“Believe me, I understand the importance of alumni weekends,” Leonora said in honest, heartfelt tones.
“A great nuisance.” Roberta chuckled. “But where would we all be without our generous alumni, hmm? In any event, I think you’ll find that you’ll be quite undisturbed upstairs on the second floor. No one uses that part of the mansion very much. And the third floor is completely closed off. It’s only used for storage these days.”
“I appreciate the tour of the house,” Leonora said. “It’s quite amazing, really.”
She dropped her heavy satchel on the floor, sat down in one of two chairs that were positioned in front of the desk and watched Roberta pour coffee.
Roberta had introduced herself as the executive director of Mirror House. She was a handsome, robust woman of some sixty years who carried herself with an air of authority. Her hair, cut in a classic, patrician bob, had evidently once been very dark. It had turned a striking shade of silver. She wore a white silk blouse with a paisley scarf, a navy-blue skirt and a pair of pumps that matched the skirt.
“I must admit I’m curious about the architectural style of Mirror House,” Leonora said. “I can’t quite identify it.”
Roberta made a face. “Technically speaking, I believe that it is considered a cross between Victorian and Gothic. It has been declared quite hideous by several self-respecting architects. But Nathanial Eubanks was very rich and very eccentric. Rich eccentrics who endow private colleges and thereby make it possible for generations of lucky professors to obtain tenure are allowed to build bizarre mansions.”
“Ah, yes. The tenure thing.”
“Indeed.” Roberta winked. “And you must admit this place does have character.”
Leonora privately thought that character was a polite architectural euphemism in this instance. Prior to her arrival in Wing Cove she had assumed that she’d had some idea of what to expect, but her first close-up view of the mansion this morning had sent a fluttery chill of genuine dread down her spine. She’d seen enough horror films over the years to recognize Mirror House for what it was: the sort of place where mad scientists engineered monsters in the basement.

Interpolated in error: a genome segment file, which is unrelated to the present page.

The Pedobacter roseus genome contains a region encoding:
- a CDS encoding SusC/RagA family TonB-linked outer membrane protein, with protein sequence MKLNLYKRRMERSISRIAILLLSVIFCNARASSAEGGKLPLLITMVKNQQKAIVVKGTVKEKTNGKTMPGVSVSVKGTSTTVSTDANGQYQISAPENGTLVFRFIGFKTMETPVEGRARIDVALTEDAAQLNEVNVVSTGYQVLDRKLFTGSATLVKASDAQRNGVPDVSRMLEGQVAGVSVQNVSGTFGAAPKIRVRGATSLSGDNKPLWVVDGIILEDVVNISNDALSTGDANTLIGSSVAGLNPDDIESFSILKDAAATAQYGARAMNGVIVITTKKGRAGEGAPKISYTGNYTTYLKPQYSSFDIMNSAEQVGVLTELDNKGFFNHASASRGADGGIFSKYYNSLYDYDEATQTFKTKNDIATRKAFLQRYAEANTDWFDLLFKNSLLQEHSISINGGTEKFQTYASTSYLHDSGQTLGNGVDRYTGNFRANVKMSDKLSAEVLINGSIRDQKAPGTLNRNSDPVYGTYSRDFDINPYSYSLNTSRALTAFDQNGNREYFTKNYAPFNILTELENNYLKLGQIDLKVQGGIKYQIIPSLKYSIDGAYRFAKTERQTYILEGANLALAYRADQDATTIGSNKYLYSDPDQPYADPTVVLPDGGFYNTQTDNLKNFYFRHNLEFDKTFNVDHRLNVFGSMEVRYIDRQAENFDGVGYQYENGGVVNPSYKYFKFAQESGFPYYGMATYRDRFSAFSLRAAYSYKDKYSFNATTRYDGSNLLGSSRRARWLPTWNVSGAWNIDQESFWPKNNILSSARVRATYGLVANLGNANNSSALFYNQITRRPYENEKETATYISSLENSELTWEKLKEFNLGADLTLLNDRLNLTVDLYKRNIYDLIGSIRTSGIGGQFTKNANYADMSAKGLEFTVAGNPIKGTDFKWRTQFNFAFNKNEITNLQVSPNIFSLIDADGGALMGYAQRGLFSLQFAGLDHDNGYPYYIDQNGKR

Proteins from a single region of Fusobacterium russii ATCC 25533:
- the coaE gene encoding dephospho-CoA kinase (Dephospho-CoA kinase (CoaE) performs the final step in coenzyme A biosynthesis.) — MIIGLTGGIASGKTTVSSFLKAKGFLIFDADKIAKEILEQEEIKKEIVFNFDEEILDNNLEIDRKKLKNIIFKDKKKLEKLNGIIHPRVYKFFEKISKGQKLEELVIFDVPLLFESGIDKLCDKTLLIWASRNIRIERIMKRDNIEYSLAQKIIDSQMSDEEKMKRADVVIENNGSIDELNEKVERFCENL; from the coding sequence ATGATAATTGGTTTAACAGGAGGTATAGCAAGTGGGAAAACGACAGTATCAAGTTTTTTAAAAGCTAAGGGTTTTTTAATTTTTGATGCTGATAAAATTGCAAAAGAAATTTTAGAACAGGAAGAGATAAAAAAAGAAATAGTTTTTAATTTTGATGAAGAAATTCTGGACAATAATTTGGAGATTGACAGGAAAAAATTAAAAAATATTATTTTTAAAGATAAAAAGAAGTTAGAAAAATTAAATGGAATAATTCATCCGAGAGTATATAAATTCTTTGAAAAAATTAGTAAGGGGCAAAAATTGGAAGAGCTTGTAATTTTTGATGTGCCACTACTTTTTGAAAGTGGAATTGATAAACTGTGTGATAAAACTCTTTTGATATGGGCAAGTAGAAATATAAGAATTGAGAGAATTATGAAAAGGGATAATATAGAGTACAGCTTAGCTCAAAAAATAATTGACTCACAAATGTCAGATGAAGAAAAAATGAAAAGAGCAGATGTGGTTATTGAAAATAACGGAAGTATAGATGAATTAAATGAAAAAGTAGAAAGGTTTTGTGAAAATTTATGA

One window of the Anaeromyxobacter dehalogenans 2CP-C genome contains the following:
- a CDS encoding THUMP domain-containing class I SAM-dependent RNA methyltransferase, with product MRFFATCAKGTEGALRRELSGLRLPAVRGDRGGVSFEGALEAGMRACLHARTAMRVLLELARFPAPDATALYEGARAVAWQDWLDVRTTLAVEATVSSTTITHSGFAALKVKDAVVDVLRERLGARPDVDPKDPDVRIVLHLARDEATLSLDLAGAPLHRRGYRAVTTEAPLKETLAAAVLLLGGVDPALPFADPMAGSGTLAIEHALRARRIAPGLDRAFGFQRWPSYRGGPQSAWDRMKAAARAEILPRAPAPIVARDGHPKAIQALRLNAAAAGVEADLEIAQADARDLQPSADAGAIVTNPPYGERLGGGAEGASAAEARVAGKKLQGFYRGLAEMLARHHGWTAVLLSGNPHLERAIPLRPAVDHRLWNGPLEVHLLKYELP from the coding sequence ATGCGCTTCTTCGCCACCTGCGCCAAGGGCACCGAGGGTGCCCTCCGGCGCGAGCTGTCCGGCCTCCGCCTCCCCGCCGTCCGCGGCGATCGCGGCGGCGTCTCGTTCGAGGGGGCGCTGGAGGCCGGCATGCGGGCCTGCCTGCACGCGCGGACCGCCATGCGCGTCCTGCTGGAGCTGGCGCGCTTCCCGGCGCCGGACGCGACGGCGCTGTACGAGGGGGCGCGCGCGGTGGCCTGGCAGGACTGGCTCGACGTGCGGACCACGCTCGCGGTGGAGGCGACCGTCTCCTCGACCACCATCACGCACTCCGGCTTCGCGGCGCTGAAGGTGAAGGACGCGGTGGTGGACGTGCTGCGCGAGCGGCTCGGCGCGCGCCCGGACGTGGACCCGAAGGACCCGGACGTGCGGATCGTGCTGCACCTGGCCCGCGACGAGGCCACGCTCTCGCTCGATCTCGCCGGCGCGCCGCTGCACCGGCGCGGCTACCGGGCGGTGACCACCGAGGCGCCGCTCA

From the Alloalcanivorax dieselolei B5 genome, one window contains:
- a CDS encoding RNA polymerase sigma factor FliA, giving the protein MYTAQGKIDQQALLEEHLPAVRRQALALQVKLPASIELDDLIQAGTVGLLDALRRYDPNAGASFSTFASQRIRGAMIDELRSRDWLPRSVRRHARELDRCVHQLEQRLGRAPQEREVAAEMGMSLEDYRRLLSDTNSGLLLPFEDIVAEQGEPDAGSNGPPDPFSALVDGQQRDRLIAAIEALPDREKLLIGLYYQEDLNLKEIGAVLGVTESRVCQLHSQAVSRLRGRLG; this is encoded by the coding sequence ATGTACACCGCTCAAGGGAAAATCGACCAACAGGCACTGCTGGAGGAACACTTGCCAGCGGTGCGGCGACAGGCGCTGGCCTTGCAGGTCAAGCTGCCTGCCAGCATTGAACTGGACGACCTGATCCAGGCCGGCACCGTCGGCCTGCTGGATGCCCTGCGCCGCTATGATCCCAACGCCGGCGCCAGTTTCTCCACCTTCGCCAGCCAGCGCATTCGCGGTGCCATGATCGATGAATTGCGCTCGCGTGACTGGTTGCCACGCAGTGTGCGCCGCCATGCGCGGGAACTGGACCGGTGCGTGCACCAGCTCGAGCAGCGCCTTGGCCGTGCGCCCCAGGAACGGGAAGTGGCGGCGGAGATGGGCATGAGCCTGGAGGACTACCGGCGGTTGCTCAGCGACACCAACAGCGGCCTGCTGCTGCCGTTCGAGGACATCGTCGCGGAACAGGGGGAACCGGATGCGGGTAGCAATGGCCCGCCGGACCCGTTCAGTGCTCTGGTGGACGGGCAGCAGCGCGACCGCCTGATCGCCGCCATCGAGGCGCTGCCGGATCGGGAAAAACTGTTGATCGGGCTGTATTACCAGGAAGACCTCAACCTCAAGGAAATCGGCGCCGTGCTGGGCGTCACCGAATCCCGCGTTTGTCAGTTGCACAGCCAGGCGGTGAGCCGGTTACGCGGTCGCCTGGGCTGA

Fortunately, she thought, she was an academic, a clear-headed librarian who did not go in for that sort of nonsense.
Nevertheless, there was no denying that Mirror House was a hulking, gray stone gargoyle of a mansion. Three stories tall and badly proportioned, it crouched amid the trees on the heavily wooded point that marked the southern entrance to Wing Cove. On a dreary day like today, with snaky tendrils of fog writhing and twisting ashore from the cold waters of the Sound, the mansion literally loomed in the mist. It could have served as inspiration for the artwork on the cover of a gothic novel.
The inside was worse than the outside, as far as she was concerned. The towering fir and cedar that hung over the mansion did an excellent job of cutting off what little natural daylight might have managed to seep through the narrow windows.